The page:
Kazakh biotechnologist Aiutov  aims to help billions live without tooth decay

Kazakh biotechnologist Bauyrzhan Aituov produces Innodent Repair, an innovative product for treating tooth decay  (without painful drilling and fillings)
Kazakh biotechnologist Aiutov  aims to help billions live without tooth decay
11 September 09:56 2018 Print This Article

Innodent Repair consists of a synthesised human protein called amelogenin, which plays a key role in fetal enamel development but is absent from fully developed teeth. Since the protein does not exist in nature, it needs to be synthesised under laboratory conditions. When dentists apply Innodent Repair to enamel damaged by tooth decay, over the course of three months, the protein draws minerals such as phosphorus, calcium and magnesium from the saliva to regenerate tooth enamel and repair cracks.

Production of Innodent Repair was launched in 2016, when Kazakhstan’s National Agency for Technological Development awarded the company a grant to purchase automated equipment.

“We started from scratch: established a laboratory and conducted experiments according to foreign protocols. Initially, we did not aim to come up with a local product only. Instead, we wanted to create a product recognised all around the world. Therefore, we needed to carry out high-tech experiments and testing. At first, we had problems with the proper delivery of reagents and equipment. We, for example, travelled to the United States to purchase equipment twice, and this took us a lot of time,” he explained Aiutov.

According to the biotechnologist, it is much easier to purchase inputs as a private start-up company due to an absence of bureaucracy. Moreover, they were able to buy materials and equipment directly from manufacturers without any intermediaries, which proved to be cheaper.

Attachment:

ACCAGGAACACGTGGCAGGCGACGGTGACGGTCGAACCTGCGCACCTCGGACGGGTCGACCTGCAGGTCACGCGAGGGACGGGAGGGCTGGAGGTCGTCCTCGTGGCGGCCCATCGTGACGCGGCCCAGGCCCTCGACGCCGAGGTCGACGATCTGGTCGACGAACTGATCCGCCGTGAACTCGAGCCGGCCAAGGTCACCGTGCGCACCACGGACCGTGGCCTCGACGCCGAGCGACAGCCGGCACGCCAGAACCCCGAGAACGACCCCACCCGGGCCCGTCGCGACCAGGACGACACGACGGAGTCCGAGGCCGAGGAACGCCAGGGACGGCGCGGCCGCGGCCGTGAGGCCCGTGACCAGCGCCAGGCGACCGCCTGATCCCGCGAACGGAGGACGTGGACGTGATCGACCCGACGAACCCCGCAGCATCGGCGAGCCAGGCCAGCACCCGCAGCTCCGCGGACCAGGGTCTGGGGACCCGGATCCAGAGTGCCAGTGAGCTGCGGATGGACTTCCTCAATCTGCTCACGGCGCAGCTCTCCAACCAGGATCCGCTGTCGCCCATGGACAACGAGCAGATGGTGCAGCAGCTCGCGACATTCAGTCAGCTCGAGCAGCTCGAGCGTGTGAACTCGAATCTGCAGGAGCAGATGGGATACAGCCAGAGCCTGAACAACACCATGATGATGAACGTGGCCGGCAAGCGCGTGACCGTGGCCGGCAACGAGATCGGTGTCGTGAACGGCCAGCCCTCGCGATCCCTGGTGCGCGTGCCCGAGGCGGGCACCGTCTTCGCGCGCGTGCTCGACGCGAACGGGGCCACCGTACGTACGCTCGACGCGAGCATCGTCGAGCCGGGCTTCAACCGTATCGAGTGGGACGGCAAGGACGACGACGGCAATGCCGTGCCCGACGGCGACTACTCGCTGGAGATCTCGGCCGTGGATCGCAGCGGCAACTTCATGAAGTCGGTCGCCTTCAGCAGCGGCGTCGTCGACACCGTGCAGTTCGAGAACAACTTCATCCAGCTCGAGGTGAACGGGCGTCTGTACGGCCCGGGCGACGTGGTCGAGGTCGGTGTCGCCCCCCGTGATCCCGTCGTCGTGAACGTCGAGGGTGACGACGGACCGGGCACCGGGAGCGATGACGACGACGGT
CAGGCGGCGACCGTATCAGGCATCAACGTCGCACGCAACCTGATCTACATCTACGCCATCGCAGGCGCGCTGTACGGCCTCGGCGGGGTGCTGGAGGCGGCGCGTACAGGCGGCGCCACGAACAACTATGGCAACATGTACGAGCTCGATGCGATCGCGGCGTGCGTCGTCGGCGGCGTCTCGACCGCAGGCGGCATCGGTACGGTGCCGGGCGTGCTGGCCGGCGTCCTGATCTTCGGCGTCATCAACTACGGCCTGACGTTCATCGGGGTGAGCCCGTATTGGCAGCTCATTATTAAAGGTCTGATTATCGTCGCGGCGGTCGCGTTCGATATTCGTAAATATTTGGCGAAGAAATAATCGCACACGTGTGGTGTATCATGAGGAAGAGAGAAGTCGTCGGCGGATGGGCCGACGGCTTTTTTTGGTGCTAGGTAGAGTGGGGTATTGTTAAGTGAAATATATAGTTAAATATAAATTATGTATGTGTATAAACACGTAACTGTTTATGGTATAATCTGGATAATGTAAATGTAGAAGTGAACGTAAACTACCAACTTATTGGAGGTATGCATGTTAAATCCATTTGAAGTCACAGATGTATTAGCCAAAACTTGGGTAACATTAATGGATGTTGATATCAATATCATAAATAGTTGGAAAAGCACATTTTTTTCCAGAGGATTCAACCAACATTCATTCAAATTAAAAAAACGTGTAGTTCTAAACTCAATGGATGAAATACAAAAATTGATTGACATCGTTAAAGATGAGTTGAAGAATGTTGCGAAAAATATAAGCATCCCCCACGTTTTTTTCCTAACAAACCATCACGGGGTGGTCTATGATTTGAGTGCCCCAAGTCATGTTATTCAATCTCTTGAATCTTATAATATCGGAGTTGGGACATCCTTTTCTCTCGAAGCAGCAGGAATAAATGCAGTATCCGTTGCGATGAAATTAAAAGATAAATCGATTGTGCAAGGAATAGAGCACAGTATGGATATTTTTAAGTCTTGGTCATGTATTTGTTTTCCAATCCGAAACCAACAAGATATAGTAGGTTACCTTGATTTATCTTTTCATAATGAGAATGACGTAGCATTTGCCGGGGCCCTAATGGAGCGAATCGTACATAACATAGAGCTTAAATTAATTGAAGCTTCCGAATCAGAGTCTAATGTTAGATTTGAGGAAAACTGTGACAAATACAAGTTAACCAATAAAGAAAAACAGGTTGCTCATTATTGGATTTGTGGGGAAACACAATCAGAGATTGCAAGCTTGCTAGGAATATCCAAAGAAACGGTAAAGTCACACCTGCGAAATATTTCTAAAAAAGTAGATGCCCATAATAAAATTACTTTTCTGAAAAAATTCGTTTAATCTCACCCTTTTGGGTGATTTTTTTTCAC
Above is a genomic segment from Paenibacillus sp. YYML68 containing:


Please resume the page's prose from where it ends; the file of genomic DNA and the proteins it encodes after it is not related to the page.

The company has a private laboratory in Astana near the TechnoPark research and innovation sector at Nazarbayev University. The staff includes four specialists working on research and development as well as 16 sales consultants who design market entry strategies and train dentists. Other tasks are outsourced.

“Currently, we are capable of producing 300,000 to 400,000 items of product a year; however, we plan to increase the capacity to a couple of million next year,” added Aituov.

The main clients using the product, each sales unit of which is sufficient to treat five to six teeth, are dentists who have been trained to apply Innodent.  “We have approximately 200 to 250 clients mainly in the Commonwealth of Independent States (CIS). In Kazakhstan, we work with dental offices in Almaty, Astana, Shymkent, Atyrau, Kyzylorda and Ust-Kamenogorsk. There are several clients in Russia and Ukraine as well as in Libya, Saudi Arabia, Moldova, Israel, Germany and the United States,” he said.

By the end of the year, the company plans to enter the U.S. and European markets. In addition, according to Aituov, there are also people in Dubai, Brazil, Kuwait and Qatar who are interested in Innodent.

“There were cases when foreign companies wanted to purchase the right to produce our product; however, we do not want to sell it since we are afraid that in such a case it will no longer be accessible. Dentistry is very expensive around the world, therefore our main aim is to enter global markets to help billions of people live without tooth decay and have healthy, strong teeth,” he added.

The team is currently working on Innodent De-Senz, a ready-to-use product for treating tooth sensitivity at home.

“We started selling the product through Instagram and the first orders were made from Europe and the U.S. There is no solution to tooth sensitivity nowadays, but every second person after the age of 30 experiences it when eating something hot, cold or sweet. Out product will be the first professional kit to treat sensitivity in one year at a lower cost with no need to go to the dentist,” added Aituov.


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